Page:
Compare any two graphics cards:
GeForce 9800 GT 1GB vs GeForce 9800 GT 512MB
IntroThe GeForce 9800 GT 1GB comes with a GPU core clock speed of 600 MHz, and the 1024 MB of GDDR3 RAM is set to run at 900 MHz through a 256-bit bus. It also features 112 Stream Processors, 56 Texture Address Units, and 16 Raster Operation Units.
Compare those specifications to the GeForce 9800 GT 512MB, which comes with a clock speed of 600 MHz and a GDDR3 memory frequency of 900 MHz. It also features a 256-bit memory bus, and makes use of a 65/55 nm design. It is made up of 112 SPUs, 56 Texture Address Units, and 16 Raster Operation Units.
(No game benchmarks for this combination yet.)
Power Usage and Theoretical BenchmarksBoth cards have the same power consumption.
Both cards have exactly the same bandwidth, so theoretically they should perform exactly the same. (explain)
Texel RateBoth cards have the exact same texel rate, so in theory they should perform equally good at at AF. (explain)
Pixel RateBoth cards have the exact same pixel rate, so theoretically they should perform equally good at at FSAA, and be able to handle the same screen resolutions. (explain)
Please note that the above 'benchmarks' are all just theoretical - the results were calculated based on the card's specifications, and real-world performance may (and probably will) vary at least a bit.
Price ComparisonPlease note that the price comparisons are based on search keywords, and might not be the exact same card listed on this page. We have no control over the accuracy of their search results.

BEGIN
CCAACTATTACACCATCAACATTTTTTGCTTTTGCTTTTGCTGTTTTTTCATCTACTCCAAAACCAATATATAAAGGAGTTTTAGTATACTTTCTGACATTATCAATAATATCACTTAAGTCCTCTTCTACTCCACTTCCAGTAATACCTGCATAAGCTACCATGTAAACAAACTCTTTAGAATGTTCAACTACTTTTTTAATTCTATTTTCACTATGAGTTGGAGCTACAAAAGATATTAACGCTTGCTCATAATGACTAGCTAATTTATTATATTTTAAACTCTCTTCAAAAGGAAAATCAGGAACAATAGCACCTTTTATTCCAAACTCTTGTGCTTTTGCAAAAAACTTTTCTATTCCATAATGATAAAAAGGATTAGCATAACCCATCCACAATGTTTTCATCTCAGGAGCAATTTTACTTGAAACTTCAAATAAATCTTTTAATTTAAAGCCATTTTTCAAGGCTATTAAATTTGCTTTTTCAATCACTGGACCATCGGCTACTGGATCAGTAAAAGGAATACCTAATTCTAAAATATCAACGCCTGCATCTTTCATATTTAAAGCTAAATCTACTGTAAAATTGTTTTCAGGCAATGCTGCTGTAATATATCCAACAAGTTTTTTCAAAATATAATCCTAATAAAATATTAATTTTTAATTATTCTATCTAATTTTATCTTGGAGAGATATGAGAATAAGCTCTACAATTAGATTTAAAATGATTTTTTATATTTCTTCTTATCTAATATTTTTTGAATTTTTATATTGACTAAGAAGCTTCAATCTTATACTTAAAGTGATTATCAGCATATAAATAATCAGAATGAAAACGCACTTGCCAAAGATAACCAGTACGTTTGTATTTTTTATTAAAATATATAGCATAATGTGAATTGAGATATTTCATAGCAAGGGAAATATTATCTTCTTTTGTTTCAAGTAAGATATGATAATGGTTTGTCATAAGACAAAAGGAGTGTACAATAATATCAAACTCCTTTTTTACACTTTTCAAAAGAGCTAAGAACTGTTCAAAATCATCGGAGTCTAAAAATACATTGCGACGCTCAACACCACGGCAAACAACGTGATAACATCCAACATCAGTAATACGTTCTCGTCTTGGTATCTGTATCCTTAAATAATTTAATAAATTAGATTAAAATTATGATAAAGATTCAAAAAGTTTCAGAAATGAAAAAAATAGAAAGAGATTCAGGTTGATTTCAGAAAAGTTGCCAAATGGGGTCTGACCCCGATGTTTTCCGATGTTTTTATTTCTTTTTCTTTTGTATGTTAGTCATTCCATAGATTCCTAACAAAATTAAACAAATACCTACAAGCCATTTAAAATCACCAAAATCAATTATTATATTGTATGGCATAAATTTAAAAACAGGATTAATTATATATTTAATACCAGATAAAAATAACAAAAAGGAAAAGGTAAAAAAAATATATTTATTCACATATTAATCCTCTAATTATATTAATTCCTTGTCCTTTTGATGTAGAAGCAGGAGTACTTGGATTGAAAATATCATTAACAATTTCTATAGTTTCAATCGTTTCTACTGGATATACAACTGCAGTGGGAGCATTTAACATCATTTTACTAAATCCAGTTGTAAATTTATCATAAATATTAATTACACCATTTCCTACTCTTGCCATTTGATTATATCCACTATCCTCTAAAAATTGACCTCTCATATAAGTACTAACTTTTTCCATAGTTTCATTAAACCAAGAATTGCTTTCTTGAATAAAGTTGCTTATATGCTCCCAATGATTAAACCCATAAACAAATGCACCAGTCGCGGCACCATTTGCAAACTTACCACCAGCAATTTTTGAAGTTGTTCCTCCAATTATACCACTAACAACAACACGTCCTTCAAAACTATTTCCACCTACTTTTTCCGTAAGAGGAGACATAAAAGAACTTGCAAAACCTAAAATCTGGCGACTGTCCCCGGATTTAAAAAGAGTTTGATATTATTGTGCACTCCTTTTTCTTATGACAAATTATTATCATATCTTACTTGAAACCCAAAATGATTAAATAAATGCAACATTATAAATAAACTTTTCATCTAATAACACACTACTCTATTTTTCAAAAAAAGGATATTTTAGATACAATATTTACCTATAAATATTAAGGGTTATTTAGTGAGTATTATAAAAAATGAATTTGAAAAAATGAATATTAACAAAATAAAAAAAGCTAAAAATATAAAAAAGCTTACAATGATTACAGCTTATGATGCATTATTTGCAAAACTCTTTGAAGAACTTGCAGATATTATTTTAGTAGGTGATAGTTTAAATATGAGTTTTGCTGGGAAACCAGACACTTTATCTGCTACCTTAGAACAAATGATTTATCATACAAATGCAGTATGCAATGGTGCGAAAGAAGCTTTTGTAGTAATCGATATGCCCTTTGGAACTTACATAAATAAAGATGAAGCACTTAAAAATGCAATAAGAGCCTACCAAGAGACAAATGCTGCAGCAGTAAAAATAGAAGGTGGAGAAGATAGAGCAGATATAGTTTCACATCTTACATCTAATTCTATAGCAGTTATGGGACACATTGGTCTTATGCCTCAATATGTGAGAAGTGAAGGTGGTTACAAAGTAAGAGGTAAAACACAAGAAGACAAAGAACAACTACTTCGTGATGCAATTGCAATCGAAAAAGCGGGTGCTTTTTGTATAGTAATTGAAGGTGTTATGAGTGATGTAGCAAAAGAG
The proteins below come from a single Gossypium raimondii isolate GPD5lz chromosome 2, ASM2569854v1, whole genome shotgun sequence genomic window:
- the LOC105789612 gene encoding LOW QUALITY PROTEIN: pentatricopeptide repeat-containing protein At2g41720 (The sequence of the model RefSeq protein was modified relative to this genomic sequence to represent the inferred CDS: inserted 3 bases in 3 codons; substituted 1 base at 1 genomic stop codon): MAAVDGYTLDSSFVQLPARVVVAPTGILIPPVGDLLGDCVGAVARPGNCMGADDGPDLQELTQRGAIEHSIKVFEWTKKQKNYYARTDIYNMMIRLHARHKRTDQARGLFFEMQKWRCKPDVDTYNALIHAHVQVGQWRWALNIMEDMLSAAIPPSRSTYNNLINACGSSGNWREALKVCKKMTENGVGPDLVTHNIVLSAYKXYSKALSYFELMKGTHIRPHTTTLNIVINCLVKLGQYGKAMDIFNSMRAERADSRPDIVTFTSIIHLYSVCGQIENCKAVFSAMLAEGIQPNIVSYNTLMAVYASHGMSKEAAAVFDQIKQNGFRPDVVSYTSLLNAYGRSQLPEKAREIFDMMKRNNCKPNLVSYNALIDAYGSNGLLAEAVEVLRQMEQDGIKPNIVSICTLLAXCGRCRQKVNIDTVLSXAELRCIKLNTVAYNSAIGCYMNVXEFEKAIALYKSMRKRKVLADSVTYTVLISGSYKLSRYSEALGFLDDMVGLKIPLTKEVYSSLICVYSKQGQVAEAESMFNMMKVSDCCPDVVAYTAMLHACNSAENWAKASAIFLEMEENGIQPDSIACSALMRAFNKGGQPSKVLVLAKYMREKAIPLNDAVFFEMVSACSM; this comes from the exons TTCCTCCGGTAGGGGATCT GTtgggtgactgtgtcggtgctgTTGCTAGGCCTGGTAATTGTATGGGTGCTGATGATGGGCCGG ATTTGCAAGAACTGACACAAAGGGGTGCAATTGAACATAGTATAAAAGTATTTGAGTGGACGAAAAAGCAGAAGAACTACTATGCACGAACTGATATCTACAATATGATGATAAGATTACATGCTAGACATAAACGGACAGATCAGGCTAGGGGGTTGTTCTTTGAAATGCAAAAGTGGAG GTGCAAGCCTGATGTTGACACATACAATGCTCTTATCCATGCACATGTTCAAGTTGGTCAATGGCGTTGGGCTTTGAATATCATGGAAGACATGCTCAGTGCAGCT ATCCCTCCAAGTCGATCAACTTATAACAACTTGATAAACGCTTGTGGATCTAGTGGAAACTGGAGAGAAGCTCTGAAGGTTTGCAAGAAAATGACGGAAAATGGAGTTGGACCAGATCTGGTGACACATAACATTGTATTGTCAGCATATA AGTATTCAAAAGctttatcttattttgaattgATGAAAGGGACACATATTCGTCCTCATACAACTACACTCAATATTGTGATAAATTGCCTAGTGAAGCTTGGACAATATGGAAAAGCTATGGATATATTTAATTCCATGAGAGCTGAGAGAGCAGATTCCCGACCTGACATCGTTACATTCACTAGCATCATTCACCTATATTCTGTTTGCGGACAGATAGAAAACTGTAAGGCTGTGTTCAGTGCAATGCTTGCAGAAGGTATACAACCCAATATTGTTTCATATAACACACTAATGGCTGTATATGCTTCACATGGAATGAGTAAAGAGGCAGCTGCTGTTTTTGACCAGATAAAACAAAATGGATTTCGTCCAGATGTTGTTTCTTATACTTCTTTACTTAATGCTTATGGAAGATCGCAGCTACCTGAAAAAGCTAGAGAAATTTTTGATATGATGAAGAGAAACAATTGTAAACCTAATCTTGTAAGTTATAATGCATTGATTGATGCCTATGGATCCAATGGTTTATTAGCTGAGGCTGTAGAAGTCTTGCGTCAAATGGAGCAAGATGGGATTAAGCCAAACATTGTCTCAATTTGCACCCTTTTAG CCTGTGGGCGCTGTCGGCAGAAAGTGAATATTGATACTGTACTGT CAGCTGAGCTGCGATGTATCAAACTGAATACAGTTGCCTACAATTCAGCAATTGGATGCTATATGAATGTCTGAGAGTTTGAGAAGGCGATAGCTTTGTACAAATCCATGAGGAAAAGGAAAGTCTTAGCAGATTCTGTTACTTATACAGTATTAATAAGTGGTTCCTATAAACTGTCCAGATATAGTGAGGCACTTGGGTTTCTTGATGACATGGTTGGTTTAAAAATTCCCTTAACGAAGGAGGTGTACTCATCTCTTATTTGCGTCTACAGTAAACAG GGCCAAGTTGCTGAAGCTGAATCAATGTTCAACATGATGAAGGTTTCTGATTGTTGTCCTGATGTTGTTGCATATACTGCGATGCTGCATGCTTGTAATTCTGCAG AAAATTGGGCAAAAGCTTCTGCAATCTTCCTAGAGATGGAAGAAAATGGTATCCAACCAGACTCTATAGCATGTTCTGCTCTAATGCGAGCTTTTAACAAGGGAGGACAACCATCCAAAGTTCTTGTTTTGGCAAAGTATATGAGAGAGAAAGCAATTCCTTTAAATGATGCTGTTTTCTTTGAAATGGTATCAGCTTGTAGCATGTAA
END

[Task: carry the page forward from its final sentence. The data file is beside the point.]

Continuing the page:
Memory Bandwidth: Bandwidth is the maximum amount of data (measured in megabytes per second) that can be transferred across the external memory interface within a second. It is worked out by multiplying the card's interface width by the speed of its memory. In the case of DDR type RAM, it should be multiplied by 2 once again. If it uses DDR5, multiply by ANOTHER 2x. The better the card's memory bandwidth, the faster the card will be in general. It especially helps with anti-aliasing, HDR and higher screen resolutions.
Texel Rate: Texel rate is the maximum amount of texture map elements (texels) that are applied in one second. This figure is calculated by multiplying the total number of texture units of the card by the core clock speed of the chip. The better the texel rate, the better the graphics card will be at handling texture filtering (anisotropic filtering - AF). It is measured in millions of texels in one second.
Pixel Rate: Pixel rate is the maximum amount of pixels that the graphics chip could possibly write to its local memory in one second - measured in millions of pixels per second. The figure is worked out by multiplying the number of ROPs by the clock speed of the card. ROPs (Raster Operations Pipelines - aka Render Output Units) are responsible for outputting the pixels (image) to the screen. The actual pixel rate also depends on lots of other factors, most notably the memory bandwidth - the lower the memory bandwidth is, the lower the ability to get to the maximum fill rate.